Houston chef Robert Del Grande proves Thanksgiving isn't about Puritan propriety. Just steam some tamales, roast a Tex-Mex turkey and let the margaritas flow.


This Thanksgiving, chef Robert Del Grande wants you to dig into dinner with your hands. Pick up a shrimp coated with garlic butter sizzling in its shell and let the juice dribble down your fingers. Scoop succulent Gulf crab salad and chunky guacamole onto a tortilla chip. Unwrap the warm corn husk from a fragrant pork tamale and spoon some ancho sauce on top.

"Go for a primal experience," Del Grande suggests. Nobody will miss the sweet potatoes. Or go for an element of surprise, and serve the sweet potatoes with smoky poblanos and tangy crème fraîche. "I've never been attracted to traditional foods," says Del Grande, a brilliant chef who in the early Eighties helped pioneer Southwestern cuisine at the outstanding Cafe Annie in Houston. "I just want whatever I make to be good, with a taste of the region." At Thanksgiving, that means celebrating Southwestern flavors rather than recreating a more stereotypical New England menu.

There was a time--before his nine-year-old daughter Tessa was born--that all Del Grande wanted from Thanksgiving was the chance to go to a movie. "My wife, Mimi, and I worked all week at the restaurant," he recalls. "Thanksgiving was one of our only days off. I didn't cook; I was too tired." Thanksgiving is still a day off, but now the couple entertains, and the guest list is always growing. "Mimi doesn't think you should have just a few people over for Thanksgiving, so she invites everybody, sometimes as many as 40," Del Grande says. "Of course," he adds with a smile, "this also gives you a way to dilute the relatives a little bit."

Actually, the relatives are why Del Grande found himself in the restaurant business in the first place. In 1981, he followed then-girlfriend Mimi to Houston from California, the ink still wet on his Ph.D. in biochemistry. An avid amateur cook, he traded his lab coat for an apron and got a job in the kitchen of Cafe Annie, a French bistro owned by Mimi's sister and brother-in-law, Candace and Lonnie Schiller. Within a year, he was executive chef, and he had completely warmed up to the sweet, spicy, peppery flavors of Texas. Del Grande has won worldwide acclaim for his cuisine, including the James Beard Award for best chef in the Southwest in 1992. Today, in addition to Cafe Annie, he co-owns a Mexican-style restaurant called Taco Milagro and a growing regional chain, Cafe Express, that serves sophisticated fast food.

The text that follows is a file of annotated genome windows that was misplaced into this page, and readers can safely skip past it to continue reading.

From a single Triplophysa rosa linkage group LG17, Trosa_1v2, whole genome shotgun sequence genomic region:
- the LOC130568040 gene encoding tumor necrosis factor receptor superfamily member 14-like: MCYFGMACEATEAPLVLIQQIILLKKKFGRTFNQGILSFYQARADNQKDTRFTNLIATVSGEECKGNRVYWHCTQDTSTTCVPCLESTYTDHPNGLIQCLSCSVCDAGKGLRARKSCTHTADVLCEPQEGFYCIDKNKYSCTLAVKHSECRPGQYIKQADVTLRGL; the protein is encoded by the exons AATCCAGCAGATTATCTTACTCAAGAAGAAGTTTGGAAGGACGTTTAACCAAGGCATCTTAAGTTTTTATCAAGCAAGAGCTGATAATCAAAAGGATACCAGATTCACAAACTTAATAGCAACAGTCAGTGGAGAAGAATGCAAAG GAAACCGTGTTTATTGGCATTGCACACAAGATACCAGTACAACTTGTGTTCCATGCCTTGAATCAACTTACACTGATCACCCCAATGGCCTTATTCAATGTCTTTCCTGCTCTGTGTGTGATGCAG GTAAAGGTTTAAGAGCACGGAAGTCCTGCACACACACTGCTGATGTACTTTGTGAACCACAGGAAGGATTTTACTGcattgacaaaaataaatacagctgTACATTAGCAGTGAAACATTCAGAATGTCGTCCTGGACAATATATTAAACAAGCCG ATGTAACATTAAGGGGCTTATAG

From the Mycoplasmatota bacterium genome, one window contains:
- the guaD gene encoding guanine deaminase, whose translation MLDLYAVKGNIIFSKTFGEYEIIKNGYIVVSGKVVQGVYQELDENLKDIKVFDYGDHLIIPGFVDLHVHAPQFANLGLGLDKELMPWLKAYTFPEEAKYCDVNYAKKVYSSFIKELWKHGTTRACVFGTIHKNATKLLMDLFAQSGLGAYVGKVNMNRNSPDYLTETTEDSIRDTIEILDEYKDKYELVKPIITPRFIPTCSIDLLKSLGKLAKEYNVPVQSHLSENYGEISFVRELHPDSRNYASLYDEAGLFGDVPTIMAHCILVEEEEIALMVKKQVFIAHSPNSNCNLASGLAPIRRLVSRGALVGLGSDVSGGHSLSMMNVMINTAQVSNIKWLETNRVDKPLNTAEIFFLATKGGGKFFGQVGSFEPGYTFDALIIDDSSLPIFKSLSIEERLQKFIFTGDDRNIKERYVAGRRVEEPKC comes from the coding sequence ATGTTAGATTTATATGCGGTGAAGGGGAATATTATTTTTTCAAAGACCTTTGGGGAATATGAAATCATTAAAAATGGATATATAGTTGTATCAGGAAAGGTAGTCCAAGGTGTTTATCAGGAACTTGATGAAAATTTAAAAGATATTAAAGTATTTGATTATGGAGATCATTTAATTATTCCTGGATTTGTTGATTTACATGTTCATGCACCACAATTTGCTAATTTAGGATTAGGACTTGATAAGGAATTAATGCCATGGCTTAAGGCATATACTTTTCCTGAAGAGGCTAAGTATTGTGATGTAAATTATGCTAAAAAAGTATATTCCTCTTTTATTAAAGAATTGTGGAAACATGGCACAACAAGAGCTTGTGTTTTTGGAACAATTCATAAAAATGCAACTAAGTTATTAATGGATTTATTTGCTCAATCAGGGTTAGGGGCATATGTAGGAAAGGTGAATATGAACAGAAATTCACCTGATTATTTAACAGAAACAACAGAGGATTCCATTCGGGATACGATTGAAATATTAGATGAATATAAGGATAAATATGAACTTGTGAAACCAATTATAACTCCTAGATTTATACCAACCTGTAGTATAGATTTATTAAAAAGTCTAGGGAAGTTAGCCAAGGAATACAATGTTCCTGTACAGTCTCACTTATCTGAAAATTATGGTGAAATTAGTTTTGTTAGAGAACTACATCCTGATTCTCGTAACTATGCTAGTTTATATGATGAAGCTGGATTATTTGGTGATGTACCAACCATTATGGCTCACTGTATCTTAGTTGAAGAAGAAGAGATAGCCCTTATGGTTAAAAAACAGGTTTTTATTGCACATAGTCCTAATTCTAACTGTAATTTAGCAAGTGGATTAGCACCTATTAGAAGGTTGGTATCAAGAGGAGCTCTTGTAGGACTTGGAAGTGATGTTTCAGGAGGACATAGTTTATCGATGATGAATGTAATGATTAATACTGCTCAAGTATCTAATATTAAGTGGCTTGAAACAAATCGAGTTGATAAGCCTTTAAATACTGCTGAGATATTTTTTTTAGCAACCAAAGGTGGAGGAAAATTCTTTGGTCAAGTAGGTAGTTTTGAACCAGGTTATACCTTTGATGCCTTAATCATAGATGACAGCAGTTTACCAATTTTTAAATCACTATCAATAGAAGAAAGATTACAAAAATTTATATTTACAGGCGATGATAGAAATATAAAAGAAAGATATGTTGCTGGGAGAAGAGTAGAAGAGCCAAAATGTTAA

Del Grande says only half jokingly that in achieving fame as a restaurateur with a brigade of line cooks, cases of ingredients and multiple ovens, he almost forgot how to cook at home. "I was terrified the first time we invited people over," he recalls. "Now I cook at home a lot, so I have a pretty good idea of what can be done without a kitchen staff of 12."

For Thanksgiving, he prepares all the elements of the meal ahead of time and serves much of it family style. Hours before the ritual carving of the turkey he puts out an ample supply of appetizers for guests who are just dropping by to socialize. Del Grande's Mexican-style shrimp in their shells are messy, he says, "but they get everyone going. Right from the start, people understand that it's not a formal affair." He grins slyly. "They create a food frenzy every time, and they're the simplest thing on the menu."

Their simplicity provides a foil for dishes that have more complex layers of flavor, such as his Texas corn bread dressing with country sausage. And his creamed sweet corn and thin French green beans dressed only with olive oil and sea salt are a great counterpoint to his succulent mole-inspired turkey, which he roasts with cocoa, cinnamon and chile powder and serves with a side dish of ancho chiles and onions in cream. "Most poultry seasonings stay on the skin," Del Grande says, "but as you cut through this bird, the seasonings spread to the meat. It has an amazing flavor through and through."

Del Grande finishes his generous meal with Texas deep-dish pecan pie in a buttery crust, intense Mexican-spiced chocolate pots de crème and coffee. "If you think ahead, as I sometimes neglect to do," he says, "you can grind the coffee and fill the pot with water beforehand, so the only last-minute effort is turning the switch on."

Text by Molly Glentzer, a freelance writer who lives in Texas. In previous issues, she has covered Texas Hill Country and Houston's Vietnamese dining scene.

For more great Thanksgiving recipes, menus and pairings, go to our Thanksgiving section.